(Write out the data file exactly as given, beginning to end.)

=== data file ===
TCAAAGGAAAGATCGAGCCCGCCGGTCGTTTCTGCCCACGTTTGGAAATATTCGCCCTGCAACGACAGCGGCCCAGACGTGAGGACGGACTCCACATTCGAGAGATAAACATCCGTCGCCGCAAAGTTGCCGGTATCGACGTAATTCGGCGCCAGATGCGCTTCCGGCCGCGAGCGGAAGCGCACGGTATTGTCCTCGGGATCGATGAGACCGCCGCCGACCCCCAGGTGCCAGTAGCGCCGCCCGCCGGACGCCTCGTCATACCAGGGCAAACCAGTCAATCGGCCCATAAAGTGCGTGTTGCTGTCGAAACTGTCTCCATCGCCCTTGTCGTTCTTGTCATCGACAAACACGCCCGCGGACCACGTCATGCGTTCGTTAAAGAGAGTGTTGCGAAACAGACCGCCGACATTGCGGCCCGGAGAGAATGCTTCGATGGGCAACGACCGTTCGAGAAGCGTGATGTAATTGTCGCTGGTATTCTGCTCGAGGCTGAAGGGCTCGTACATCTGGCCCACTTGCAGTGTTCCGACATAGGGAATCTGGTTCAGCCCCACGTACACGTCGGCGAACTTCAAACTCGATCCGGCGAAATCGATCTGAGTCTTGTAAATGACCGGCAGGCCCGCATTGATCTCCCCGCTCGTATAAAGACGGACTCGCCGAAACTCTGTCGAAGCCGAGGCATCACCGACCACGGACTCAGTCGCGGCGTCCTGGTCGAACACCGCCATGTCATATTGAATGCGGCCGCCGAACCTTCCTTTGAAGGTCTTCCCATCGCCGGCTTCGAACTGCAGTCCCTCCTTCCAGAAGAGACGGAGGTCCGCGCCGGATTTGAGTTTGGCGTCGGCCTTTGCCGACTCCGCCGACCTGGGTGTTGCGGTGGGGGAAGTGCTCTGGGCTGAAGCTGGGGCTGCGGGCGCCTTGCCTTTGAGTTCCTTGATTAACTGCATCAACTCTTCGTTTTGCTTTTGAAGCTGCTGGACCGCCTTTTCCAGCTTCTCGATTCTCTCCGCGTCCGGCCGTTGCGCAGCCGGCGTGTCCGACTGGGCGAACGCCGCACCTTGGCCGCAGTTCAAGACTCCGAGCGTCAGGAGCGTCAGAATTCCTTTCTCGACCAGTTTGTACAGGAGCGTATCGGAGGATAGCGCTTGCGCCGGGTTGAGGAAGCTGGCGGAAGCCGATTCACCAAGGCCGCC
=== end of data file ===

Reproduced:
TCAAAGGAAAGATCGAGCCCGCCGGTCGTTTCTGCCCACGTTTGGAAATATTCGCCCTGCAACGACAGCGGCCCAGACGTGAGGACGGACTCCACATTCGAGAGATAAACATCCGTCGCCGCAAAGTTGCCGGTATCGACGTAATTCGGCGCCAGATGCGCTTCCGGCCGCGAGCGGAAGCGCACGGTATTGTCCTCGGGATCGATGAGACCGCCGCCGACCCCCAGGTGCCAGTAGCGCCGCCCGCCGGACGCCTCGTCATACCAGGGCAAACCAGTCAATCGGCCCATAAAGTGCGTGTTGCTGTCGAAACTGTCTCCATCGCCCTTGTCGTTCTTGTCATCGACAAACACGCCCGCGGACCACGTCATGCGTTCGTTAAAGAGAGTGTTGCGAAACAGACCGCCGACATTGCGGCCCGGAGAGAATGCTTCGATGGGCAACGACCGTTCGAGAAGCGTGATGTAATTGTCGCTGGTATTCTGCTCGAGGCTGAAGGGCTCGTACATCTGGCCCACTTGCAGTGTTCCGACATAGGGAATCTGGTTCAGCCCCACGTACACGTCGGCGAACTTCAAACTCGATCCGGCGAAATCGATCTGAGTCTTGTAAATGACCGGCAGGCCCGCATTGATCTCCCCGCTCGTATAAAGACGGACTCGCCGAAACTCTGTCGAAGCCGAGGCATCACCGACCACGGACTCAGTCGCGGCGTCCTGGTCGAACACCGCCATGTCATATTGAATGCGGCCGCCGAACCTTCCTTTGAAGGTCTTCCCATCGCCGGCTTCGAACTGCAGTCCCTCCTTCCAGAAGAGACGGAGGTCCGCGCCGGATTTGAGTTTGGCGTCGGCCTTTGCCGACTCCGCCGACCTGGGTGTTGCGGTGGGGGAAGTGCTCTGGGCTGAAGCTGGGGCTGCGGGCGCCTTGCCTTTGAGTTCCTTGATTAACTGCATCAACTCTTCGTTTTGCTTTTGAAGCTGCTGGACCGCCTTTTCCAGCTTCTCGATTCTCTCCGCGTCCGGCCGTTGCGCAGCCGGCGTGTCCGACTGGGCGAACGCCGCACCTTGGCCGCAGTTCAAGACTCCGAGCGTCAGGAGCGTCAGAATTCCTTTCTCGACCAGTTTGTACAGGAGCGTATCGGAGGATAGCGCTTGCGCCGGGTTGAGGAAGCTGGCGGAAGCCGATTCACCAAGGCCGCC